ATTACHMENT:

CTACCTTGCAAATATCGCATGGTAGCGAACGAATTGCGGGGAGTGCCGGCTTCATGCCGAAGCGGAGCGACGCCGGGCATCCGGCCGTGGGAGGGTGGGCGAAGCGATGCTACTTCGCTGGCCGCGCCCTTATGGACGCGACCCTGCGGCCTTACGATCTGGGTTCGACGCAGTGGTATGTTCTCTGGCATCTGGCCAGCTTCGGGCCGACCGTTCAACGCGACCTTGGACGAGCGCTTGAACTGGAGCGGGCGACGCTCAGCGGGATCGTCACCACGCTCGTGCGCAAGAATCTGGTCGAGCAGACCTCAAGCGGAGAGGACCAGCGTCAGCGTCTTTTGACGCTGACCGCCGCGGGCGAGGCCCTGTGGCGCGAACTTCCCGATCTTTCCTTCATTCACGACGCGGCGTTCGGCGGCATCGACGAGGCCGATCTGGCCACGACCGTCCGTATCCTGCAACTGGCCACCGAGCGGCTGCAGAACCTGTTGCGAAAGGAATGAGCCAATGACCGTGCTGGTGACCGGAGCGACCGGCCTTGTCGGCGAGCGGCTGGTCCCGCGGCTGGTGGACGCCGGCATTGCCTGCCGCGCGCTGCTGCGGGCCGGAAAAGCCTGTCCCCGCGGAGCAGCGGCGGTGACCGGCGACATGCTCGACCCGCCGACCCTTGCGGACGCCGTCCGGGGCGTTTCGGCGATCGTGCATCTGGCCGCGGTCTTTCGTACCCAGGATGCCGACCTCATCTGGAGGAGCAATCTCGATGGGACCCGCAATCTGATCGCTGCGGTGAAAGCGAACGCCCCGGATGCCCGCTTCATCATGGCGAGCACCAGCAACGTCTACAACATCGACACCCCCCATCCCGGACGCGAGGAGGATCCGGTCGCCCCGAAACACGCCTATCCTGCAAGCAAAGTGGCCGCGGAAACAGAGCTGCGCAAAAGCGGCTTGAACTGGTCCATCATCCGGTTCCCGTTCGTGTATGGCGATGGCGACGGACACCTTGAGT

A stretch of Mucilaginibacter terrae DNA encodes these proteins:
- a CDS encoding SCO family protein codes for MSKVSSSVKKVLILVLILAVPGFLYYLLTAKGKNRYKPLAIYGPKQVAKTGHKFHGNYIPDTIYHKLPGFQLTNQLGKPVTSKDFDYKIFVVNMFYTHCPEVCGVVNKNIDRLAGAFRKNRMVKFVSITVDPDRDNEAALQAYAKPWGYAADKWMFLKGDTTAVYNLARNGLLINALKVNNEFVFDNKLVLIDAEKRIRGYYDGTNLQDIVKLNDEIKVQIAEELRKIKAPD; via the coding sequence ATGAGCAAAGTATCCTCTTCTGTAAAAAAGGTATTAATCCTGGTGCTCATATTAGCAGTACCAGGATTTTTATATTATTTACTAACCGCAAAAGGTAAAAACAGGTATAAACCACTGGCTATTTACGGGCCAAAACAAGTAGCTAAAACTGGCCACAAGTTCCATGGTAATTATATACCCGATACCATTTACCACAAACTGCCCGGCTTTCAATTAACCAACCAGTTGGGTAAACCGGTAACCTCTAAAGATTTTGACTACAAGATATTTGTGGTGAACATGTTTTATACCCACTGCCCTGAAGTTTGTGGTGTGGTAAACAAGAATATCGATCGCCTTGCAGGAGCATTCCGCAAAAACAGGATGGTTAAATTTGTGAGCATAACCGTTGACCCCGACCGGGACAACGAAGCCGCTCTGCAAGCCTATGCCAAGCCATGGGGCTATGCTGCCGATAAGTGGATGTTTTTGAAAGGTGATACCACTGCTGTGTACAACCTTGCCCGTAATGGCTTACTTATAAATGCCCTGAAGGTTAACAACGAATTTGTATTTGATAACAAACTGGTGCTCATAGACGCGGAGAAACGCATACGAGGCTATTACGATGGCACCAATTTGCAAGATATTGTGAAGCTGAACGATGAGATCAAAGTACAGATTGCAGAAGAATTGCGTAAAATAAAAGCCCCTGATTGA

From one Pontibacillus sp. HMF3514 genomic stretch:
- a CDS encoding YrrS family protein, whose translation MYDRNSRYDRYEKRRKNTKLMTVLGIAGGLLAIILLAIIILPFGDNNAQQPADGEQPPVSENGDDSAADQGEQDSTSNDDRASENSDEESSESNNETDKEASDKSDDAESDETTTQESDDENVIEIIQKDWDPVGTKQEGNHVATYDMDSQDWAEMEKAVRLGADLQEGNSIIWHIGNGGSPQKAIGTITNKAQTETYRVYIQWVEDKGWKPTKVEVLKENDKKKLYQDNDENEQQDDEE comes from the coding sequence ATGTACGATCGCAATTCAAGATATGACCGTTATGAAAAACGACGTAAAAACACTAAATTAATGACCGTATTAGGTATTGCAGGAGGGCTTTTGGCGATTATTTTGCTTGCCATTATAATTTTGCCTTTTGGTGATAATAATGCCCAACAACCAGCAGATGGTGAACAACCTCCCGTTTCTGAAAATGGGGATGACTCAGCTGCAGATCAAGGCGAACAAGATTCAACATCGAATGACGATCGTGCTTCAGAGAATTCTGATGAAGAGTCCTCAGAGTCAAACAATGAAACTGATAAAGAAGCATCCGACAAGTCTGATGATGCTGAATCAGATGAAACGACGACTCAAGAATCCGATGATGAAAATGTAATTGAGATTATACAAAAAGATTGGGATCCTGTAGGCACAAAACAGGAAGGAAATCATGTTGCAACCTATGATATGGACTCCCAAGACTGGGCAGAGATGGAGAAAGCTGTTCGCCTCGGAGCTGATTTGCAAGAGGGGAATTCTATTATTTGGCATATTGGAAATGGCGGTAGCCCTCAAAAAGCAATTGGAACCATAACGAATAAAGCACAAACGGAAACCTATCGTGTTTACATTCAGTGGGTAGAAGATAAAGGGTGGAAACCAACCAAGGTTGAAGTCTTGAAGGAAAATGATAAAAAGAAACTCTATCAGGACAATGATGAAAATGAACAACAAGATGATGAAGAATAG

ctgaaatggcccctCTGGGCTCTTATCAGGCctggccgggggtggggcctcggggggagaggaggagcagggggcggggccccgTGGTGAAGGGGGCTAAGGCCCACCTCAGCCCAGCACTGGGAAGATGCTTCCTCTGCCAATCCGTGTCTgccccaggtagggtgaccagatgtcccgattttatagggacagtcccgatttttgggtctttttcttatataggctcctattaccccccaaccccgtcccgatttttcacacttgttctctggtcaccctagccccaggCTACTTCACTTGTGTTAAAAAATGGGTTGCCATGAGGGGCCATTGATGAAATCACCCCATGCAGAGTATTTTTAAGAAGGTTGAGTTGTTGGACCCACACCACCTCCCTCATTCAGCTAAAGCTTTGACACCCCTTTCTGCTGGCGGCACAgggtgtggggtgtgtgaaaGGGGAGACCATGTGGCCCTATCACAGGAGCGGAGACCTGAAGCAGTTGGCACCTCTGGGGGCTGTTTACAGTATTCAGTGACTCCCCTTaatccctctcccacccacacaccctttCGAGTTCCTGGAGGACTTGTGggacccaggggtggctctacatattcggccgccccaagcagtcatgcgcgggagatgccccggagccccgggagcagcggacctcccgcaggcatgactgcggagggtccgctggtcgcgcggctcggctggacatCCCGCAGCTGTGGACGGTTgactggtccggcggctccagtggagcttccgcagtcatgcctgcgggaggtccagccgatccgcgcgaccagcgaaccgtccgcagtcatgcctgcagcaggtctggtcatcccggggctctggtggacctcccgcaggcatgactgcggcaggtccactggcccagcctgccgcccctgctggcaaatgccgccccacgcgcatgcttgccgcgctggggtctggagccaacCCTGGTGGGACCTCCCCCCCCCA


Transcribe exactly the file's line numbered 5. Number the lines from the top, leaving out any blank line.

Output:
- a CDS encoding YrrS family protein, whose translation MYDRNSRYDRYEKRRKNTKLMTVLGIAGGLLAIILLAIIILPFGDNNAQQPADGEQPPVSENGDDSAADQGEQDSTSNDDRASENSDEESSESNNETDKEASDKSDDAESDETTTQESDDENVIEIIQKDWDPVGTKQEGNHVATYDMDSQDWAEMEKAVRLGADLQEGNSIIWHIGNGGSPQKAIGTITNKAQTETYRVYIQWVEDKGWKPTKVEVLKENDKKKLYQDNDENEQQDDEE comes from the coding sequence ATGTACGATCGCAATTCAAGATATGACCGTTATGAAAAACGACGTAAAAACACTAAATTAATGACCGTATTAGGTATTGCAGGAGGGCTTTTGGCGATTATTTTGCTTGCCATTATAATTTTGCCTTTTGGTGATAATAATGCCCAACAACCAGCAGATGGTGAACAACCTCCCGTTTCTGAAAATGGGGATGACTCAGCTGCAGATCAAGGCGAACAAGATTCAACATCGAATGACGATCGTGCTTCAGAGAATTCTGATGAAGAGTCCTCAGAGTCAAACAATGAAACTGATAAAGAAGCATCCGACAAGTCTGATGATGCTGAATCAGATGAAACGACGACTCAAGAATCCGATGATGAAAATGTAATTGAGATTATACAAAAAGATTGGGATCCTGTAGGCACAAAACAGGAAGGAAATCATGTTGCAACCTATGATATGGACTCCCAAGACTGGGCAGAGATGGAGAAAGCTGTTCGCCTCGGAGCTGATTTGCAAGAGGGGAATTCTATTATTTGGCATATTGGAAATGGCGGTAGCCCTCAAAAAGCAATTGGAACCATAACGAATAAAGCACAAACGGAAACCTATCGTGTTTACATTCAGTGGGTAGAAGATAAAGGGTGGAAACCAACCAAGGTTGAAGTCTTGAAGGAAAATGATAAAAAGAAACTCTATCAGGACAATGATGAAAATGAACAACAAGATGATGAAGAATAG